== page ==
In Paris, wealthy Charles Bonnet is well known in the art world as a collector of rare pieces, mostly of the impressionist masters. He will on occasion sell paintings from his collection at auction. In reality, he is an art forger, he only reproducing those pieces known to have gone missing. His daughter, Nicole Bonnet, wants him to stop this business fearing that some day soon he will get caught. She is most concerned about he loaning out his Cellini Venus statue to the Kléber-Lafayette Museum, as she knows that technology can now test for things such as material age which would prove that the statue and by association he is a fraud. He ends up causing a problem for himself when he signs a $1 million insurance policy for the statue for the museum, which unwittingly allows them to test the piece for its authenticity. To save her father from jail, Nicole feels the only thing she can do is try to steal the statue from the gallery which may not be the easiest thing to do especially as ...Written by
The insurance clerk tells Mr. Bonnet that his statue would be insured once he has his signature on the documents. Later, however, the museum director tells the Bonnets the statue was not insured because it had not undergone a technical examination. See more »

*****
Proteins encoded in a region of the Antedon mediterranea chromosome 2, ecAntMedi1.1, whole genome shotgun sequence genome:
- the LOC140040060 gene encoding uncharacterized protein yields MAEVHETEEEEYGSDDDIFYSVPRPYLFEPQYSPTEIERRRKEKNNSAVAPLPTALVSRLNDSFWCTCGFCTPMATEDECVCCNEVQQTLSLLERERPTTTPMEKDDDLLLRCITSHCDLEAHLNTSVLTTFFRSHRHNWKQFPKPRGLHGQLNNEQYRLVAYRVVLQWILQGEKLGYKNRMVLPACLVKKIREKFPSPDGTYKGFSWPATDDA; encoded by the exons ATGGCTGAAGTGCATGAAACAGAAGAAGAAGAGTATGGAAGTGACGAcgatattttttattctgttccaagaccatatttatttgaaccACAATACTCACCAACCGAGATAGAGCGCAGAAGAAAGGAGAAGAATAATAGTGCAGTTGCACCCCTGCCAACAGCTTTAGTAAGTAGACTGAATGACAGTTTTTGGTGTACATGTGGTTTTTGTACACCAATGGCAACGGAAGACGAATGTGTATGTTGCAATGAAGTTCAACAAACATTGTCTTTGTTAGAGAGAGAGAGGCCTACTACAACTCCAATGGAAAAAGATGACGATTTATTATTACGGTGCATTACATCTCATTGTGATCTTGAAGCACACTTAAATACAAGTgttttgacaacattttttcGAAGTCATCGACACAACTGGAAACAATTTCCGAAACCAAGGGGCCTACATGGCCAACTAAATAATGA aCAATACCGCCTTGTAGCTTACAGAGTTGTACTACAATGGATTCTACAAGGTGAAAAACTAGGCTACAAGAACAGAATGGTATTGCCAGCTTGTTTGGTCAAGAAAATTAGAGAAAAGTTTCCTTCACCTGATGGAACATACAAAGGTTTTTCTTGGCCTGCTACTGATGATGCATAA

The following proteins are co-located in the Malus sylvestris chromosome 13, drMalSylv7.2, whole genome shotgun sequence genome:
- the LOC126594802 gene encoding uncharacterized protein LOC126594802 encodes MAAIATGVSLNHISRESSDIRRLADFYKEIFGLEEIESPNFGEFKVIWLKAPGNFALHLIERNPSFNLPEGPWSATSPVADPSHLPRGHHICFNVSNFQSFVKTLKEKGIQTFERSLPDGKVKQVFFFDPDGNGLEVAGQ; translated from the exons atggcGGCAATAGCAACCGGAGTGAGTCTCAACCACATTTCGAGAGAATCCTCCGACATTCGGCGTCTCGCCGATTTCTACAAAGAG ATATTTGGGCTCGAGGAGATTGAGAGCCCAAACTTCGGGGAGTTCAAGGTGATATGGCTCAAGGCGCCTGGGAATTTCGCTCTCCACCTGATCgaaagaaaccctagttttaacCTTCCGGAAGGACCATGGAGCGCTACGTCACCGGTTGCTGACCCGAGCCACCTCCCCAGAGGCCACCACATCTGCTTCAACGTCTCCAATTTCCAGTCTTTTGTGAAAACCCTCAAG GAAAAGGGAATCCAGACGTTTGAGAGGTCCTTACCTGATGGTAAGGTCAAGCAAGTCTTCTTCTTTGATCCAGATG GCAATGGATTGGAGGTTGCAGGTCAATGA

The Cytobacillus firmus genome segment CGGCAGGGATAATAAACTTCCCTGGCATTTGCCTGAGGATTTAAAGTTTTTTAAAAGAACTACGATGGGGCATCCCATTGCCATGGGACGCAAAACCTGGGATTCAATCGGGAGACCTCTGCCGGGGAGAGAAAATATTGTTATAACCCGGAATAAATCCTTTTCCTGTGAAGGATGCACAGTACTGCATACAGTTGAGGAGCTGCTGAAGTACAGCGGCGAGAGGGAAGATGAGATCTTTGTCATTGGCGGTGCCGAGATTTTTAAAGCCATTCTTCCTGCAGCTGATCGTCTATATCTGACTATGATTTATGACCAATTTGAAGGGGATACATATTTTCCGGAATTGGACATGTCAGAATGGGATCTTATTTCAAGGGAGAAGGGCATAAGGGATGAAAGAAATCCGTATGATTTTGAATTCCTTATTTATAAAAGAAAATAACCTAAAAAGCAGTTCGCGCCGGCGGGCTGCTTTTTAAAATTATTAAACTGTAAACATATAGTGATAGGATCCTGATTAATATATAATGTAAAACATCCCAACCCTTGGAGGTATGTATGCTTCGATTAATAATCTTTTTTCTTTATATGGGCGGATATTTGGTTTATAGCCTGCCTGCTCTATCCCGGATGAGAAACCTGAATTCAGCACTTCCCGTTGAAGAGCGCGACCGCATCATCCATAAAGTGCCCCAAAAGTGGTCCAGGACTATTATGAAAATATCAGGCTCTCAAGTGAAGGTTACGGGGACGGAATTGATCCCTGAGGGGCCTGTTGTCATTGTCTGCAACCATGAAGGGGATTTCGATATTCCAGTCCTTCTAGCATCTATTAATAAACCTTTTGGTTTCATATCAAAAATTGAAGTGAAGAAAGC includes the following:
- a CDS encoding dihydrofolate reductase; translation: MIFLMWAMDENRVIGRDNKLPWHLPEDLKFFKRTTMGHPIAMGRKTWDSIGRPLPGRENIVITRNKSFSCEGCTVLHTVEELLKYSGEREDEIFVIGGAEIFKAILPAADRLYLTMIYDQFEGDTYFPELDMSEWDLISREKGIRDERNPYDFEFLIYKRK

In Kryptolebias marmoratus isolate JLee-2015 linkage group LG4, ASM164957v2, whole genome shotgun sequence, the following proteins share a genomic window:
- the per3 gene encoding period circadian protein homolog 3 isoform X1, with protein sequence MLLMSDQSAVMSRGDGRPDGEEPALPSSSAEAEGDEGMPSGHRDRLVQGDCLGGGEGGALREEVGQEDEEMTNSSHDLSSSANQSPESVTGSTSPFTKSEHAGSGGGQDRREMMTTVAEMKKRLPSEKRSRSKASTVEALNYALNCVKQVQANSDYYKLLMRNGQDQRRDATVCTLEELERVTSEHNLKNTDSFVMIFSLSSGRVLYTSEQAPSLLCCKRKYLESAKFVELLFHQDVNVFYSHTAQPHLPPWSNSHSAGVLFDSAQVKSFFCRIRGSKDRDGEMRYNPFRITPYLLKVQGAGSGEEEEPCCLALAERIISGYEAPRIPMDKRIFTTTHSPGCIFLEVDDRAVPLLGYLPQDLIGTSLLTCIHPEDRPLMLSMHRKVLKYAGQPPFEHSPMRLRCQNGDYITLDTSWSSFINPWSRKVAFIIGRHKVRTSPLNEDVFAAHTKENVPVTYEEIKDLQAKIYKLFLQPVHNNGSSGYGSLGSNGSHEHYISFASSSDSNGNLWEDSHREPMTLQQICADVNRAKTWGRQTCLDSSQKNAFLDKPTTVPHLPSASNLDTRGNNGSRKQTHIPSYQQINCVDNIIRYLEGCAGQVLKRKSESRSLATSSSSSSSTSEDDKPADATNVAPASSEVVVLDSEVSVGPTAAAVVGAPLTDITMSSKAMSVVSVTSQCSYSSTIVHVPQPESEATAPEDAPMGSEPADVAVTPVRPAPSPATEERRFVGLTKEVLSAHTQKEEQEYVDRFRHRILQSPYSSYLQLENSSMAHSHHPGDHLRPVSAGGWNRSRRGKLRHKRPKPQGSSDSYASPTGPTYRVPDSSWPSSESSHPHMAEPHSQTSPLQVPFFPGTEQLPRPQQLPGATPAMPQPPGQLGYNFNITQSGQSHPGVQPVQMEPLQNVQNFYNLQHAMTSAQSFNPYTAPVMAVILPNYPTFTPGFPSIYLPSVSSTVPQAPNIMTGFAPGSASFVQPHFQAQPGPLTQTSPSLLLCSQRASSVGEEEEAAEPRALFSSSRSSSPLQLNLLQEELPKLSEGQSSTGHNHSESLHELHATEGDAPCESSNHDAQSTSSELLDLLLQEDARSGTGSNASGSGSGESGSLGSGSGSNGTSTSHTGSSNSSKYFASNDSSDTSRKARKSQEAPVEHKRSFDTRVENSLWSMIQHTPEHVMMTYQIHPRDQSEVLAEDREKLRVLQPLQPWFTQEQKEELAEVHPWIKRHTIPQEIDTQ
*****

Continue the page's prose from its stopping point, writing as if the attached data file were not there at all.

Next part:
The Venus statue and its silver stand sit on a green marble plinth throughout the film. After the statue is stolen and the guard points at the replacement bottle, the zoomed-in shot has the bottle on a white marble plinth. See more »
This Movie was one of the best Audrey made - not an easy statement to make since she made so many great ones. "How to steal a million" is not as well known as her early works (Roman Holiday for example) or as well regarded as Breakfast at Tiffany's (Considered her Signature role), but it is far and away her best comedic work.The casting for the movie was very good. from the principals down to the supporting cast. Notice especially the casting of Hugh Griffith as Charles Bonnet in the role of Audrey's (Nicole's) errant but very endearing Papa, The interplay of those two Characters together with her scenes with Peter O'Toole as Simon Dermott (Society Burglar / Private Investigator / Love Interest) secured, to my mind at any rate, the movie's success. In addition, notice also the performances of Jacques Marin and Moustache as the museum security guards. Both of these turned in terrific work in supporting roles as did Charles Boyer in his (all too brief) appearance as the art Dealer DeSolnay. The sole weak point was I believe the casting of Eli Walach for the character of Davis Leland. Though his performance was adequate, he was not the best choice for this character (a role that was originally intended for George C. Scott). In Summary: The casting was wonderful, The characters were believable, Principals were excellent together and the dialog was bright,sophisticated and (did I mention?) FUNNY! Conclusion: This is one my favorite movies. I have watched it repeatedly over the years and it never fails to makes me laugh. So, If you like to laugh and especially if you're a fan of either Audrey or Peter then this movie is a "must-have". I rate it 10 out of 10.
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